Sophie’s age is extremely relevant to the story and to what makes Corio’s performance so rich. A child approaching the cusp of young-adulthood tasks each actor with some unspoken reality that each must realize in turn. Sophie is wandering into decisions about herself that she did not know she would have to make. Calum, looking on, realizes that he must, accordingly, adjust. Sophie is beginning to notice herself, in her tomboyish caps and overalls, in relation to girls at the resort who are only barely older than her yet already talking about sex and boys. If his apparent wariness toward older boys is any indication, her father knows as much. A pleasant interaction over a pool table with a pair of teens later spurs an awkward lesson on self-defense from Calum, in case she is ever “attacked,” as he puts it. He’s talking about rape, but he doesn’t say this; he’s thinking ahead to a world that his daughter doesn’t yet know exists.

The power is in Aftersun’s subtle exploration of the reverse of this dynamic. This young father is in the dark, too — about what his daughter knows. Money hovers throughout Aftersun as something of a question. There are minor indications here and there that Calum does not have much of it, little tells that only feel broadly indicative in hindsight. You know a man’s broke when he’s forced to resort to smoking someone’s discarded roach. Aftersun, being told as Sophie seems to remember things, allows Calum go about obscuring his financial reality without letting us in on the details. What’s telling is how much Sophie is able to surmise from the bare details that she gets. It is a symptom of her age that she does not make good on this recognition with grace. She’s a kid, after all. It is not fair to her that these incidents, these bits of ugliness, should be forced to loom so large in her recollections. But they do. Watching them, there’s a pain that’s outsize of the immediate drama before us. Without even needing to spill its guts on every subject, Aftersun manages to color everything we see with the ruefulness of someone who has not entirely forgiven themselves.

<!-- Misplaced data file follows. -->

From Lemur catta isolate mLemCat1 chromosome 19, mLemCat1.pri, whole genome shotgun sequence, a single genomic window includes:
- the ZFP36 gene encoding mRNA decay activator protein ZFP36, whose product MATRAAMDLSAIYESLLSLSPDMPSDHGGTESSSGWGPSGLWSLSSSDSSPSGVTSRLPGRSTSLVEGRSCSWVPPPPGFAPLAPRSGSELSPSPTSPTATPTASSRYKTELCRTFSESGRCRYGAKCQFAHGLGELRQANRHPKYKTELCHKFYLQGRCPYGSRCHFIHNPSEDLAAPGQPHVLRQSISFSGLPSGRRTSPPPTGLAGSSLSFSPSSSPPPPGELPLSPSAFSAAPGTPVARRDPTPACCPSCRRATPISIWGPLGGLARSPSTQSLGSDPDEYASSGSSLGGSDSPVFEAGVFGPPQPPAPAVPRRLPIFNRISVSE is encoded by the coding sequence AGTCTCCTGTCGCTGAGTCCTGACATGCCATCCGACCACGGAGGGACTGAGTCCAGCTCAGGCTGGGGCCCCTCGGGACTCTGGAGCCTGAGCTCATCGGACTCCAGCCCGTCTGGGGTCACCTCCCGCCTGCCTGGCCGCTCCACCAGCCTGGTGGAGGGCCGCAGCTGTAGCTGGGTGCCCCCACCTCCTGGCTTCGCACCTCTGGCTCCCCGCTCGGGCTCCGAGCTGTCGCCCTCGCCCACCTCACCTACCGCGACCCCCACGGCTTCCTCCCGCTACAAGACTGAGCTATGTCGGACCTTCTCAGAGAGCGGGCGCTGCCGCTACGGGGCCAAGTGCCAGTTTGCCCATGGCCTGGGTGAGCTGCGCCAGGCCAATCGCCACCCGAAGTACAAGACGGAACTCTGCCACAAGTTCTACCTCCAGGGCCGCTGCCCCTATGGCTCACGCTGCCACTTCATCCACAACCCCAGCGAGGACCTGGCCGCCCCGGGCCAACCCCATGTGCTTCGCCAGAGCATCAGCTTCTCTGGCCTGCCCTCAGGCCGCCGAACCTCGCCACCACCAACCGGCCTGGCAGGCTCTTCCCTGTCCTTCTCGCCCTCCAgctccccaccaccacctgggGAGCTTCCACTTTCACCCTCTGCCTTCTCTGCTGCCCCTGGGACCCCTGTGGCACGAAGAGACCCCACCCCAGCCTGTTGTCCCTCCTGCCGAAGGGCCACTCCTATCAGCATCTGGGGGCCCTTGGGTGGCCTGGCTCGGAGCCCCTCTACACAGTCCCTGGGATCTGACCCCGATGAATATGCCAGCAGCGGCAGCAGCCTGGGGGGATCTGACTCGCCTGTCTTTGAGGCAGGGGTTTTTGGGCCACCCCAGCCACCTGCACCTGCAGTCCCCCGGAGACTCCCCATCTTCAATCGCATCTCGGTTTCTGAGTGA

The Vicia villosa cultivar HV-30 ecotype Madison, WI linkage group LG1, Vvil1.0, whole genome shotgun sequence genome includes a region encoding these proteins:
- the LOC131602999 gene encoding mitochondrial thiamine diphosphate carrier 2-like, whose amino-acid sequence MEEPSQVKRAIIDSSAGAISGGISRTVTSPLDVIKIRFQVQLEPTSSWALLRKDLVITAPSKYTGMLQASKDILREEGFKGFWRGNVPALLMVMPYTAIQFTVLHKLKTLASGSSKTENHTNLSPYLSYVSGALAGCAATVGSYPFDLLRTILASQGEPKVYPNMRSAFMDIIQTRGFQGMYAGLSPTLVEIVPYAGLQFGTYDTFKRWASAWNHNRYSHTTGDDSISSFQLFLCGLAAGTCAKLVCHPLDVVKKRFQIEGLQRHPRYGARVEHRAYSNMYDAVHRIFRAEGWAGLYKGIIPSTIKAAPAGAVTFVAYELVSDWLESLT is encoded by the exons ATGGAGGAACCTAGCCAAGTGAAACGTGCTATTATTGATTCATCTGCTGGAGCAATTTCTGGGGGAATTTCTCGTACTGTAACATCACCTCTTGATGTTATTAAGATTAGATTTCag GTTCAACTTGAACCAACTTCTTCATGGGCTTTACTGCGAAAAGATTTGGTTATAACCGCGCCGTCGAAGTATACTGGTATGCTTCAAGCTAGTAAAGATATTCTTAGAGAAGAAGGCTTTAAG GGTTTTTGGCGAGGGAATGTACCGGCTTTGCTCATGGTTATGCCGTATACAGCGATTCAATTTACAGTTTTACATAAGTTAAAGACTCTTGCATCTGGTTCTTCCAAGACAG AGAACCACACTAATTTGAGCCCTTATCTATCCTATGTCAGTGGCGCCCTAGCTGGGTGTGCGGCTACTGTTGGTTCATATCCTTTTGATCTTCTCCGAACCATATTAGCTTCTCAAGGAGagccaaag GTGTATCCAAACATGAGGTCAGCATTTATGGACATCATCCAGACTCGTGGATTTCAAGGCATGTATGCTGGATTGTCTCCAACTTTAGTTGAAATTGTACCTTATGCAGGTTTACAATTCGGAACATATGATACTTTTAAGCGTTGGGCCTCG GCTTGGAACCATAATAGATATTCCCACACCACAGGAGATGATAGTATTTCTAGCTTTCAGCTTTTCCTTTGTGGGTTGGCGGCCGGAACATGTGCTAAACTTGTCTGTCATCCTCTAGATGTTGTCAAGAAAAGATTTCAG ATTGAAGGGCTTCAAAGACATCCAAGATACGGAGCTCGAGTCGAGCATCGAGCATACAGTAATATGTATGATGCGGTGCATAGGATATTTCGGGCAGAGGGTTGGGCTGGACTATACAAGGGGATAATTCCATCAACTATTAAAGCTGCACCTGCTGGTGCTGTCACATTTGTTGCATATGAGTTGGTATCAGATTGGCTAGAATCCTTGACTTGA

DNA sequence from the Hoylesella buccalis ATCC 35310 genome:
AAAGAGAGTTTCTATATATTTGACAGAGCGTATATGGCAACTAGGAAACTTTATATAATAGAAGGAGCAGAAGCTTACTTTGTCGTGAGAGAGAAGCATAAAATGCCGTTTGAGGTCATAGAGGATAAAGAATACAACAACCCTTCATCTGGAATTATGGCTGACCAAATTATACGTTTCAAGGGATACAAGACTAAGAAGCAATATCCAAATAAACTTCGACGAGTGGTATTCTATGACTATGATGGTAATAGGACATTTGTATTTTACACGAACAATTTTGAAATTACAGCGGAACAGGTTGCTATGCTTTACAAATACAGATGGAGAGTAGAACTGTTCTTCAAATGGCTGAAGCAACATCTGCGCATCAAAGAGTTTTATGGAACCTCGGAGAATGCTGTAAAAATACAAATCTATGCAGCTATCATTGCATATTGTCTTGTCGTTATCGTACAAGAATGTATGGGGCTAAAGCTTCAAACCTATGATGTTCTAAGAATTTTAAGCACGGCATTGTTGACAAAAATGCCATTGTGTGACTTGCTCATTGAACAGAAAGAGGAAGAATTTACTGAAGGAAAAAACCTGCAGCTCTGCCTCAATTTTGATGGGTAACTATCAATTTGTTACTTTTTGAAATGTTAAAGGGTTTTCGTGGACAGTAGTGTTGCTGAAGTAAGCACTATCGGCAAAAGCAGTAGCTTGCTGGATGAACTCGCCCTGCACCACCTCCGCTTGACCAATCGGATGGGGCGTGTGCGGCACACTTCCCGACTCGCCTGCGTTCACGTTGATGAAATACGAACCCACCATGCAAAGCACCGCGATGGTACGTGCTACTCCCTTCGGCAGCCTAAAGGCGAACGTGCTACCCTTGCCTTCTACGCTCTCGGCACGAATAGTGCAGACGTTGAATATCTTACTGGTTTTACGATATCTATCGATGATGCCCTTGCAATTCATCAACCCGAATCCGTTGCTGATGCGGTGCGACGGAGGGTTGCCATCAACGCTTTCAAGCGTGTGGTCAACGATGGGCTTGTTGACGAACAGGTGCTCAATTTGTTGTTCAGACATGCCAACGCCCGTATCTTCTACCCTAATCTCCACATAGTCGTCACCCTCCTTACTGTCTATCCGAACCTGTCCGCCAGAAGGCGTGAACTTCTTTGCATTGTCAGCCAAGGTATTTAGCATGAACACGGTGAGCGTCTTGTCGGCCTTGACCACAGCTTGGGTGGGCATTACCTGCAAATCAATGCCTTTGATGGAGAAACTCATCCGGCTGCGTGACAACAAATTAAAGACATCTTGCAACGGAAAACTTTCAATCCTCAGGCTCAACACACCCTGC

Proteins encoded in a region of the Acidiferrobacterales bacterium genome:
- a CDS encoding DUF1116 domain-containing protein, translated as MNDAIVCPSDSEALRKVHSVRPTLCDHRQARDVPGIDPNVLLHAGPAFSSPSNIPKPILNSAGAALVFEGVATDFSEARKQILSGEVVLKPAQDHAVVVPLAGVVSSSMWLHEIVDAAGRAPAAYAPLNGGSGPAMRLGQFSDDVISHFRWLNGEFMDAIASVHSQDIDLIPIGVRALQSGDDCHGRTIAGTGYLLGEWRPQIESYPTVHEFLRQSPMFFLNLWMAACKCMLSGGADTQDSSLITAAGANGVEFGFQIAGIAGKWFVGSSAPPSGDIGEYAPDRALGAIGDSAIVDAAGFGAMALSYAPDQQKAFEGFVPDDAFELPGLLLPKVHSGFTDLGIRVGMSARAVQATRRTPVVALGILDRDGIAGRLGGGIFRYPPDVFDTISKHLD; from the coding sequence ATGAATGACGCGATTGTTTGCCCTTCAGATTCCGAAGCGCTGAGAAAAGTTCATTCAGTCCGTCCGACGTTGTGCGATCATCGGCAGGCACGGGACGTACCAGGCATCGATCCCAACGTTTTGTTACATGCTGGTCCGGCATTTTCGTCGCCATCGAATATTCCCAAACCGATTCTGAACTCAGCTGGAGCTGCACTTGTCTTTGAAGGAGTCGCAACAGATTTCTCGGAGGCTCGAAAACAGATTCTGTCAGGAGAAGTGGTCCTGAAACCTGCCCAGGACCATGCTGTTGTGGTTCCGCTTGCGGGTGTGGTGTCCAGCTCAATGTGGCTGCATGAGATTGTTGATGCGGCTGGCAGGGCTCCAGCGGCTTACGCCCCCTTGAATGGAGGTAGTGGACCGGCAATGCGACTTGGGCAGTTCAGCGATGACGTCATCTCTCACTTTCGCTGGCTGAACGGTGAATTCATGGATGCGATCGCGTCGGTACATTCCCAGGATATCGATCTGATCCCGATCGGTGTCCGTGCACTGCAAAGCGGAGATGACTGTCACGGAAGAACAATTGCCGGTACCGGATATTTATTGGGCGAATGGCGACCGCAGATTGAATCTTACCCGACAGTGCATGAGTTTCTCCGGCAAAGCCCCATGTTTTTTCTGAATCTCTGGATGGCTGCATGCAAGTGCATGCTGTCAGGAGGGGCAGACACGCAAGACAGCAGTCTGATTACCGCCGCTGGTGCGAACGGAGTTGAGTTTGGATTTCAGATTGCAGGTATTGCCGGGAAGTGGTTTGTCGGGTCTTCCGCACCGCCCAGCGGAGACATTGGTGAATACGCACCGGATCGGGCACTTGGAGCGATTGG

Some of this may go to explain the cloud that hangs over this movie, the realities of Calum that outline who he is. In the end, we can only get so close. This proves to be a heartbreaking fact. Aftersun ends and you want more. You fall in love with two people who, only 90 minutes before, were total strangers. By the end, you do not know everything there is to know. But you know what matters. And so the movie ascends, in the way that a movie like this is almost sure to ascend. Here, it counts more than usual, because Aftersun has more to offer than the usual. What it lacks in answers, it more than returns in grace.